The key to the successful treatment of your injury is obtaining the correct diagnosis. From years of experience, I have found that in most cases, the most important factor is the history of injury. Typically, the diagnosis can be gleaned from the history provided. The second part of arriving at the correct diagnosis is a thorough physical examination. If there is still a question as to what the diagnosis is, laboratory studies, radiologic studies and other diagnostic tests are ordered.
Once the diagnosis is identified, the treatment plan is delineated. In most cases, the treatments selected are the least invasive and least burdensome for the patient. If there is a resolution of the problem, nothing else needs to be done other than to institute measures to prevent the problem’s recurrence.
If conservative treatment is not successful additional and more intensive treatments may be offered.
- “Whiplash”- sprain/strain of the cervical muscles.
- Occipital neuralgia – sharp, electric shock-like headaches that start in the upper neck and radiate up the back of the head to the crown.
- Cervical spine degenerative disc disorders – Painful aging of the spinal intervertebral discs located in the neck region.
- Cervical spine arthritis – arthritis of the joints in the neck causing pain with movement.
- Cervical radiculopathy – pain that radiates from the neck to the arm, forearm and hand; there may be associated sensory loss or weakness in the affected nerve’s distribution.
- Cervicothoracic interspinous bursitis – painful condition along the bony prominences in the spine.
- Rotator cuff tendonitis – painful tendons around the shoulder.
- Partial rotator cuff tears – tear(s) of the tendon(s) within the shoulder.
- Shoulder bursitis – painful condition involving the structure surrounding the shoulder.
- Sternoclavicular arthritis – pain at the front of the lower neck radiating along the collarbone to the shoulder.
- Acromioclavicular arthritis – painful condition at the top of the shoulder.
- Shoulder myofascial pain syndrome – painful muscles and ligaments surrounding the shoulder region.
- Bicipital tendonitis and tenosynovitis – painful condition limiting bending of the elbow.
- Brachial plexopathy – a very painful neurological condition involving the nerves connecting the neck to the upper limb.
- Tennis elbow – painful condition on the outside (lateral) aspect of the elbow.
- Golfers elbow – painful condition on the inside (medial) aspect of the elbow.
- Elbow arthritis – joint swelling usually associated with pain, weakness, and loss of range of motion.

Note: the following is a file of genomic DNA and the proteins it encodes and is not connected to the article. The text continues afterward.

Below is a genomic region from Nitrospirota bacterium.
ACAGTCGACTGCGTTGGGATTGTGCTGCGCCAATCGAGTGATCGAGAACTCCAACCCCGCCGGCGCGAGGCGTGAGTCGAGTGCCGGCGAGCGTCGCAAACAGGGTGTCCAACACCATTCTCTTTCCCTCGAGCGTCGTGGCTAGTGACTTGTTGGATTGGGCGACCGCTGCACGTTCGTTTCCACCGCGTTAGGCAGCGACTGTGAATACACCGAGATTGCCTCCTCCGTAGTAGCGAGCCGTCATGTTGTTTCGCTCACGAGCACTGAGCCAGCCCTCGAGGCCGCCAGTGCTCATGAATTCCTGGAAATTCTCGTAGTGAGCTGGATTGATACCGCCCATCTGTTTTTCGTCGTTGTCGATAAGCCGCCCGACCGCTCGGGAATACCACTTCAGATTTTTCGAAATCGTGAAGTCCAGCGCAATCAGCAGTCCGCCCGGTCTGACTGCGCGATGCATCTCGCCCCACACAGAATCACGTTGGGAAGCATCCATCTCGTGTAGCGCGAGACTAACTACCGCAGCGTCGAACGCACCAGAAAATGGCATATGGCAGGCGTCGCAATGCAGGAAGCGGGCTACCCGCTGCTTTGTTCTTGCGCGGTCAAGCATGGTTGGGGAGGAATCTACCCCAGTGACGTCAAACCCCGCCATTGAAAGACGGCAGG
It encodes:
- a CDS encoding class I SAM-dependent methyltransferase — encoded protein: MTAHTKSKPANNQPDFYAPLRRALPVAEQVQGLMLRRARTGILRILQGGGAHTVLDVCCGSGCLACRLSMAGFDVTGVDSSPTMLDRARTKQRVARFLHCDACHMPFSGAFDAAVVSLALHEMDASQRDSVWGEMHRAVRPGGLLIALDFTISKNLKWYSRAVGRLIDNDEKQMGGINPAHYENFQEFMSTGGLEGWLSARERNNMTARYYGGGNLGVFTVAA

- Cubital tunnel syndrome – nerve entrapment of the ulnar nerve at the “funny bone,” associated with weakness, numbness and/or tingling on the inside of the forearm and part of the hand.
- Wrist arthritis
- Carpal tunnel syndrome – median nerve entrapment at the wrist.
- Ulnar neuropathy at Guyon’s canal – ulnar nerve entrapment at the wrist.
- De Quervain’s tenosynovitis – painful condition involving the base of the thumb.
- Metacarpal arthritis- arthritis of the finger.
- Intercostal neuralgia – nerve pain radiating along the rib.
- Costochondral arthritis – pain at the junction of the rib and the sternum at the front of the chest.
- Low back pain
- Lumbar facet arthritis – spinal arthritis of the lower back.
- Lumbar disc herniation – Pain from a disc that has herniated in the low back.
- Lumbar spinal stenosis – Narrowing of the spinal canal either from a disc herniation, slipped vertebra or ligamentous thickening within the spine.
- Lumbar radiculopathy – pain that radiates from the low back to the thigh, leg and/or foot; there may be associated sensory loss or weakness in the affected nerve’s distribution
- Lumbar myofascial pain – painful muscles and ligaments in the low back.
- Iliac region neuralgia – painful nerve (burning/ tingling) in the buttock area and upper thigh.
- Sacroiliac joint arthritis – painful condition that mimics lumbar facet arthritis or disc herniation.
- Hip arthritis
- Hip bursitis – painful condition that prevents sleeping on the affected side and/or prolonged sitting. Commonly affected areas are the greater trochanteric bursa and ischial bursa
- Knee arthritis
- Knee bursitis – painful, swollen bursa surrounding the knee.
- Anserine bursitis – commonly overlooked source of knee pain.
- Knee tendonitis – painful condition involving the tendons surrounding the knee joint.
- Ankle arthritis
- Ankle tendonitis
- Plantar fasciitis – painful condition involving the bottom of the foot. The first step in the morning upon arising is the most painful.
- Morton’s neuroma –nerve pain affecting the foot and toes; cause of painful walking.
- Nerve entrapment – pinched nerve in the limbs or spine
- Peripheral neuropathy – diffuse, body wide, nerve dysfunction typically related to systemic illnesses like diabetes or thyroid dysfunction.